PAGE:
The shopping mall was at least as western as everything else in Bangalore. It was the largest mall in the city, but could have been a medium sized mall in Seattle. We found everything we needed in the food court, as well as sunscreen in three different stores. Indians don’t traditionally use sunscreen, so this should have been a difficult item to find. We grabbed some Pizza Hut takeout and Baskin Robbins ice cream and were on our way.

The Bangalore train station was strikingly modern. The underground passageway still smelt overwhemingly of urine, but was quite devoid of people. The platform was well marked and easy to locate. Those waiting for the train were standing with dignity instead of lying on the ground. Even the beggars had the decency not to pester anyone. I felt comfortable for a time.

“Why are you making the seat dirty? You would not do that where you are from! You are using the same shoes you use to go to the bathroom! Do you think just because you are in India you do not need to be civil?” I couldn’t believe the gall, the nerve of this man. I get down off the seat I was standing on to put our bags up on the high baggage racks, and turn around. “You know this man cannot sit in his seat now that you made it dirty.” I look around and the train is entirely empty. There are so many empty seats there was no need for them to be assigned. I look down at the seat. There are so many stains on the leather that you couldn’t visibly identify the marks my shoes had made compressing the cushion. I look at the man who is supposedly out of a seat. There are lots of words to explain his appearance, but respect-worthy cleanliness was not one of them. “I live in America, and I know in America people would not do that.” I chose not to rebut the rude grey haired man sitting across the aisle, for his irrational arguments were not coming from a mind willing to listen to reason. Tina was about to blast him, but I just looked at her and we both knew what the best action was. Needless to say, I was more careful of the seats on the way out.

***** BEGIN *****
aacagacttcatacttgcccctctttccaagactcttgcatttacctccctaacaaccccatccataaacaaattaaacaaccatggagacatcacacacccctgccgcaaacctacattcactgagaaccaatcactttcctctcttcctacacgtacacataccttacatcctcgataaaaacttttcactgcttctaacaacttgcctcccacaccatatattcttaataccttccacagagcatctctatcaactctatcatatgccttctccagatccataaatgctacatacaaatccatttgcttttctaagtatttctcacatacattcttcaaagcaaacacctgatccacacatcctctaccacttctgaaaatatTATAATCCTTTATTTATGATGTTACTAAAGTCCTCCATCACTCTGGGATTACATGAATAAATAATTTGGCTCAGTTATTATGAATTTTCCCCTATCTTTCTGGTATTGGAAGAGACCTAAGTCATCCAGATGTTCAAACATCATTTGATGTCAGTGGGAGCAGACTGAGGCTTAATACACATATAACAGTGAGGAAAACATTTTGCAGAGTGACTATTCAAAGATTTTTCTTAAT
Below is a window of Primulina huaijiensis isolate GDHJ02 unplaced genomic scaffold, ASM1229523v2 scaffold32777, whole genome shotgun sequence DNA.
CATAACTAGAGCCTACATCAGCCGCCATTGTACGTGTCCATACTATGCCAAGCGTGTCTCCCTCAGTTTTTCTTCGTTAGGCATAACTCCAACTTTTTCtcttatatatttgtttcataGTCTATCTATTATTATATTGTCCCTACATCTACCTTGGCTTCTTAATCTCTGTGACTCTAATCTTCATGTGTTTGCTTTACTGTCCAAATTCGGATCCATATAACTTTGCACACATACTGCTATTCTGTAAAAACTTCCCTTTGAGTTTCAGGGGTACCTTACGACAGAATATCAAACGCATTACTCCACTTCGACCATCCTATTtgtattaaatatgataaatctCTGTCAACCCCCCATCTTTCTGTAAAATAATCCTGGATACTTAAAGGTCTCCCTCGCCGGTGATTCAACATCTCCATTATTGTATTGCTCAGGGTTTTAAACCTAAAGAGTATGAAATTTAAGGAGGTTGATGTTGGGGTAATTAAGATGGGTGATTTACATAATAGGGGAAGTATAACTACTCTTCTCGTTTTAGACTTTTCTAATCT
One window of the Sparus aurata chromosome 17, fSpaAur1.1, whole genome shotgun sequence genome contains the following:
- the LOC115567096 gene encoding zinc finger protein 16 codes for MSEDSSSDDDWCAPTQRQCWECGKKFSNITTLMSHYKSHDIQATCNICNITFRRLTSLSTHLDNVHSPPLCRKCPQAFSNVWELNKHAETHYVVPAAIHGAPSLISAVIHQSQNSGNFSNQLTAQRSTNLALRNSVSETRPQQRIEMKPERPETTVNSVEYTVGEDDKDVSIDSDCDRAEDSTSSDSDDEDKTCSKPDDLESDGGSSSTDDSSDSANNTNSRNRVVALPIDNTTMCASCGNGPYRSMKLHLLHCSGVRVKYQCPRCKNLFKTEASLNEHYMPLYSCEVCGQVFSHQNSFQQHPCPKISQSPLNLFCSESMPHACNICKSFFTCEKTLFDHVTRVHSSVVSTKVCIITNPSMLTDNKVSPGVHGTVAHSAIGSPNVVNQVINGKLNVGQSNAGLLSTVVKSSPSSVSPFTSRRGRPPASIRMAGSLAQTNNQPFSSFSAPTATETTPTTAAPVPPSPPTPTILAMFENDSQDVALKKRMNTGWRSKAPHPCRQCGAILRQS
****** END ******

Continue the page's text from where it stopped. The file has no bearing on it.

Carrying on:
The conductor of the Bangalore Chennai train was overtly efficient. He enticed with drinks, snacks and a meal, which Tina thought was a wonderful surprise. She even saved her Pizza Hut pasta to consume the meal she was served. I held my ground. After the sip of soup 24 hours earlier that still resided in my digestive system, I could not take the chance of aggravating it further. Tina was all too happy to scavenge the best bites from my plate. We played a few card games until I decided I needed to return to my strengths and picked up a book.

There’s no such thing as a line. People squeezing on a SpiceJet flight.

We arrived in Chennai and made our way to Brian’s flat, a midway from the train station to the airport. It was absolutely fantastic to see our friend from Ladakh again. We had the chance to marvel at his diverse matchbox collection before a good rest on a comfortable bed. Thanks Brian and his wife! We really appreciate your hospitality. It made all the difference in the world, and a fond memory.

Tomorrow, we’re off to the Andaman Islands!

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  1. 1

    Hey Tina,

    Just saw your blog regarding your visit to India. I live in banglore. Next time whenevr you come to Banglore please be my host.

    I wish Happy and Prosperous new year to you and your family.